Wednesday, 30 August 2017

Switching to Code::Blocks

Visual Studio started to have strange problems with the Microsoft account which made me rage quit and switch to Code::Blocks and gcc. I've made final compiles for Teemu and Brick Atelier with gcc and it was easy to set up Kaduria for it.

Code::Blocks is let's say less good than Visual Studio, but it's not that bad actually. All I had to fix were some missing c headers, because VC is "silently" including them. And fix some missing forward declarations. Then I built the project using some useful warnings and also -Wall. At the end of the day it's quite clean, couple of floating point comparisons left to fix. I did suppress 'write-strings' warning, because it's warning about things like printf("Hello"); not being const. I can get the reason behind it, but it's still one of those impossible warnings you don't need, because there are going to be billions of them.

The debugger of gcc is quite useless, but luckily I almost never need it. Most of the bugs I'm making can be found with static checking and warnings of "dumb" things you can easily write when tired etc.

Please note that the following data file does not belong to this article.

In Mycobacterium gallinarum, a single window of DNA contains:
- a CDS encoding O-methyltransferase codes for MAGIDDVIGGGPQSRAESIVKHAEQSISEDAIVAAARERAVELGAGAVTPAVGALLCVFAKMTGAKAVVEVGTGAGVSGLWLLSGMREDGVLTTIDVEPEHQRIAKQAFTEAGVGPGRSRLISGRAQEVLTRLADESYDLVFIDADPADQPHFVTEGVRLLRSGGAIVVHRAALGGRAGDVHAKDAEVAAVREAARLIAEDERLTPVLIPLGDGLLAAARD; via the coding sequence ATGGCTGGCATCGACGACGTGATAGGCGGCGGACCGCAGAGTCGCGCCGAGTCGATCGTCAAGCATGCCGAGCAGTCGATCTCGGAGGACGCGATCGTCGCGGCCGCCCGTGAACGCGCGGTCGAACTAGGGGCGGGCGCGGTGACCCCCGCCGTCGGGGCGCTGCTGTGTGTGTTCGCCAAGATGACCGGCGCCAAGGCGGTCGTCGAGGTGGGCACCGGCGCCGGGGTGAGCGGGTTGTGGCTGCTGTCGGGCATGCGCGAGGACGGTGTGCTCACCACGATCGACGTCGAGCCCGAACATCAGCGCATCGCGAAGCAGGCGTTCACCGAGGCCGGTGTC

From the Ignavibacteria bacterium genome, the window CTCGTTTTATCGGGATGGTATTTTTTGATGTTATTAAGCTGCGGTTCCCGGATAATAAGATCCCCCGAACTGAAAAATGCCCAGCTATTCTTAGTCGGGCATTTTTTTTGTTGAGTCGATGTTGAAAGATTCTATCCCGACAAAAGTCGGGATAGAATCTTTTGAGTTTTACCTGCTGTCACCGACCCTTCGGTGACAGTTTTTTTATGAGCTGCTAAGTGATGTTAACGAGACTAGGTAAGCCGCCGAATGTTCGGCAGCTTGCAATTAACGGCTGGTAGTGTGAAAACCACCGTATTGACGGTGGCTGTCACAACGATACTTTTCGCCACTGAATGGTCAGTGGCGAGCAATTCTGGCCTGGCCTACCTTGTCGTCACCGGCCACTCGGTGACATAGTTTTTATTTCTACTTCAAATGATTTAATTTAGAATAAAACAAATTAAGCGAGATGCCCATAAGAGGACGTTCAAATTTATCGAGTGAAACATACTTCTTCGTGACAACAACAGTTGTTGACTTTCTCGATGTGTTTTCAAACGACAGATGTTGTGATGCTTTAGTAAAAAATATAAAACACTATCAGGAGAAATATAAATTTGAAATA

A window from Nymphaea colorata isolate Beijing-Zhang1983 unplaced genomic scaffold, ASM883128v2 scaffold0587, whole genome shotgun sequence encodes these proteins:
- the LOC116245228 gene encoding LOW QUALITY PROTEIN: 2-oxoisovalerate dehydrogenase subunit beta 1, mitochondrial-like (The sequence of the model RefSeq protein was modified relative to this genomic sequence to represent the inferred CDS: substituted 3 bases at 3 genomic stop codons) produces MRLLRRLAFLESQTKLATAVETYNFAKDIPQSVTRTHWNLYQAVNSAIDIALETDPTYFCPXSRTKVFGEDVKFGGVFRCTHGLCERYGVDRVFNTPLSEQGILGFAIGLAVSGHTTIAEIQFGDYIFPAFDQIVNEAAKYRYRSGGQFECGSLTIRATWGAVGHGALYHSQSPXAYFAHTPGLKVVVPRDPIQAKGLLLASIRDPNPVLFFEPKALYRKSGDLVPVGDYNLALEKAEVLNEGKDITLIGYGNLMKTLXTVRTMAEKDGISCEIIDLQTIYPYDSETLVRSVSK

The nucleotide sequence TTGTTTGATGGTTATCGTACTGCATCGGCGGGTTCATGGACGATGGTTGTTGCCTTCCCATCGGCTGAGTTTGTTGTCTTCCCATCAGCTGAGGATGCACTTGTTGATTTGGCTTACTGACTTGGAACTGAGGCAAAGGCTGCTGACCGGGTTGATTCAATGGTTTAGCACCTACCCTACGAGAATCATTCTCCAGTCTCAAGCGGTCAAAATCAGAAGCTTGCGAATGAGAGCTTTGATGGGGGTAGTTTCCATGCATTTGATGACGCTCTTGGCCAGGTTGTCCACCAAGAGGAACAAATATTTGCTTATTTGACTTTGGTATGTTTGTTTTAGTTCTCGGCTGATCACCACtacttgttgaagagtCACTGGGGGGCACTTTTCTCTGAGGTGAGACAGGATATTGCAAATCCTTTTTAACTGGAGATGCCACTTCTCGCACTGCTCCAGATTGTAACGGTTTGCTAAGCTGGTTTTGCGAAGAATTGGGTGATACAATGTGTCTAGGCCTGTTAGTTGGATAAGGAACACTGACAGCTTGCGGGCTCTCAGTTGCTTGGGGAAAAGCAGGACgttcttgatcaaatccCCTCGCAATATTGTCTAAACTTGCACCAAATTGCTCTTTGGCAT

Code::Blocks is surprisingly stable for open source program which is great, because without it there would be even less options to replace Visual Studio. One thing I didn't yet solve is how to get rid of the console window in SDL2. -mwindows doesn't seem to work.

Monday, 28 August 2017

New gameview design plan

Since I had no luck with FOV I've moved on to next feature which is not in fact terrain effect when moving but the new gameview. Funny thing is that I've had this constantly scrolling "Ultima" style gameview since the beginning of this project, but I'm going to change it anyway. The reason for Ultima view were tiles of course, because in ancient times you couldn't create a large view area with tiles, it had to be small. But it's no longer a problem.